Many tasks in compilation and program analysis (in symbolic computation in general, I suppose) amount to finding solutions to systems of the form \(x = f(x)\). However, when asked to define algorithms to find such fixed points, we rarely stop and ask “which fixed point are we looking for?”

In practice, we tend to be interested in fixed points of monotone functions: given a partial order \((\prec)\), we have \(a \prec b \Rightarrow f(a)\prec f(b)\). Now, in addition to being a fairly reasonable hypothesis, this condition usually lets us exploit Tarski’s fixed point theorem. If the domain of \(f\) (with \(\prec\)) forms a complete lattice, so does the set of fixpoints of \(f\) ! As a corollary, there then exists exactly one least and one greatest fixed point under \(\prec\).

This is extremely useful, because we can usually define useful meet
and join operations, and enjoy a complete lattice. For example, for a
domain that’s the power set of a given set, we can use \(\subset\)
as the order relation, \(\cup\) as join, and \(\cap\) as meet.
However, what I find interesting to note is that, when we don’t pay
attention to which fixpoint we wish to find, humans seem to
consistently develop algorithms that converge to the least or greatest
one, depending on the problem. It’s as though we all have a *common*
blind spot covering one of the extreme fixed points.

A simple example is dead value (useless variable) elimination. When I ask people how they’d identify such variables in a program, the naïve solutions tend to be very similar. They exploit the observation that a value is useless if it’s only used to compute values that are themselves useless. The routines start out with every value live (used), and prune away useless values, until there’s nothing left to remove.

These algorithms converge to solutions that are correct, but
suboptimal (except for cycle-free code). We wish to identify as many
useless values as possible, to eliminate as many computations as
possible. Yet, if we start by assuming that all values are live, our
algorithm will fail to identify some obviously-useless values, like
`x`

in:

```
for (...)
x = x
```

We could keep adding more special cases. However, the correct (simplest) solution is to try and identify live values, rather than dead ones. A value is live if it’s used to compute a live value. Moreover, return values and writes to memory are always live. Our routine now starts out by assuming that only the latter values are live, and adjoins live values as it finds them, until there’s nothing left to add.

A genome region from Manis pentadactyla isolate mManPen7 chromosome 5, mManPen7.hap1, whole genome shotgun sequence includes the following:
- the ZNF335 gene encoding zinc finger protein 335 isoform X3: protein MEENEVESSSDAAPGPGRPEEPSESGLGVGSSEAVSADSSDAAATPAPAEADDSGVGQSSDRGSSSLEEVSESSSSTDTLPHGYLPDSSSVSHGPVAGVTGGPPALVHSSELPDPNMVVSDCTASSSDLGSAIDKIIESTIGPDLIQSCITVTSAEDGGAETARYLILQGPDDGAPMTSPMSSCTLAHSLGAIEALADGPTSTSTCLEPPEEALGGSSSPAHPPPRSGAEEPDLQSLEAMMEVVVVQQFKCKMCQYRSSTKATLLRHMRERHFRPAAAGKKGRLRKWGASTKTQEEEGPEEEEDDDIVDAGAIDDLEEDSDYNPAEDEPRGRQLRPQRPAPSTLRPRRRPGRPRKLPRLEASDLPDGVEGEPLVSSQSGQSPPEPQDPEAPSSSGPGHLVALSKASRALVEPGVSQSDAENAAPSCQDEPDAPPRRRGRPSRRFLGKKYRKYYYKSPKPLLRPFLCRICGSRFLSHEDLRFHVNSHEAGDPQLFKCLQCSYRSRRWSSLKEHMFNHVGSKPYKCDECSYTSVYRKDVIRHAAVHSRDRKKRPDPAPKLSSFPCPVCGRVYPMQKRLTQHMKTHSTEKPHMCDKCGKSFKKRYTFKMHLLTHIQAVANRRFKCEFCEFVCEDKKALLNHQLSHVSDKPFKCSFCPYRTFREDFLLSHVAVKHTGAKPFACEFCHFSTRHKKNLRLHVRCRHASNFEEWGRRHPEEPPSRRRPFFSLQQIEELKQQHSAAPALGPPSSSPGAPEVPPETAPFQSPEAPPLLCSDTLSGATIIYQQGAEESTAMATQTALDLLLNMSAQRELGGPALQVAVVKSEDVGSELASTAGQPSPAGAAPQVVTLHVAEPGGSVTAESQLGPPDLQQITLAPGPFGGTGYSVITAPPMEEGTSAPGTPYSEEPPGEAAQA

In this case, the intuitive solution converges to the greatest fixed point, but we’re looking for the least fixed point. Setting the right initial value ensures convergence to the right fixed point.

Other common instances of this pattern are reference counting instead of marking, or performing type propagation by initially assigning the top type to all values (like SBCL).

# I recently found a use for fixed point computations outside of math and computer science.

Most university or CEGEP student unions in Québec will vote (or already have voted) on strike mandates to help organize protests against rising university tuition fees this winter and spring. There are hundreds of such unions across the province representing, in total, around four hundred thousand students. The vast majority of these unions comprise a couple hundred (or fewer) students, and many feel it would be counter-productive for only a tiny number of students to be on strike. Thus, strike mandates commonly include conditions regarding the minimal number of other students who also hold strike mandates, along with additional lower bounds on the number of unions and universities or colleges involved. As far as I know, all the mandates adopted so far are monotone: if they are satisfied by a set striking unions, they are also satisfied by all of its supersets.

Tarski’s theorem applies (again, with \((\subset, \cup, \cap)\) on the power set of the set of student unions). Which fixed point are we looking for?

It’s clear to me that we’re looking for the fixed point with the largest set of striking unions. In some situations, the least fixed point could trivially be the empty set (or all unions that did not adopt any lower bound). Moreover, the mandates are usually presented with an explanation to the effect that, if unions representing at least \(n_0\) students adopt the same mandate, then all unions that have adopted the mandate will go on strike simultaneously.

I asked fellow graduate students in computer science to sketch an algorithm to determine which unions should go on strike given their mandates; they started with the set of student unions currently on strike, and adjoined unions for which all the conditions were met. Such algorithms will converge toward the least fixed point. For example, there could be two unions, each comprising 5 000 students, with the same strike floor of 10 000 students, and these algorithms would have both unions deadlocked, waiting for the other to go on strike.

Instead, we should start by assuming that all the unions (with a strike mandate) are on strike, and iteratively remove unions whose conditions are not all met, until we hit the greatest fixed point. I’m fairly sure this will end up being a purely theoretical concern, but it’s a pretty neat case of abstract mathematics helping us interpret a real-world situation.

This pattern of intuitively converging toward a suboptimal solution seems to come up a lot when computing fixed points. It’s not necessarily a bad choice: conservative initial values tend to lead to faster convergence, and often have the property that intermediate solutions are always correct (feasible). When we need quick results, it may make sense to settle for suboptimal solutions. However, it ought to be a deliberate choice, rather than a consequence of failing to consider other possibilities.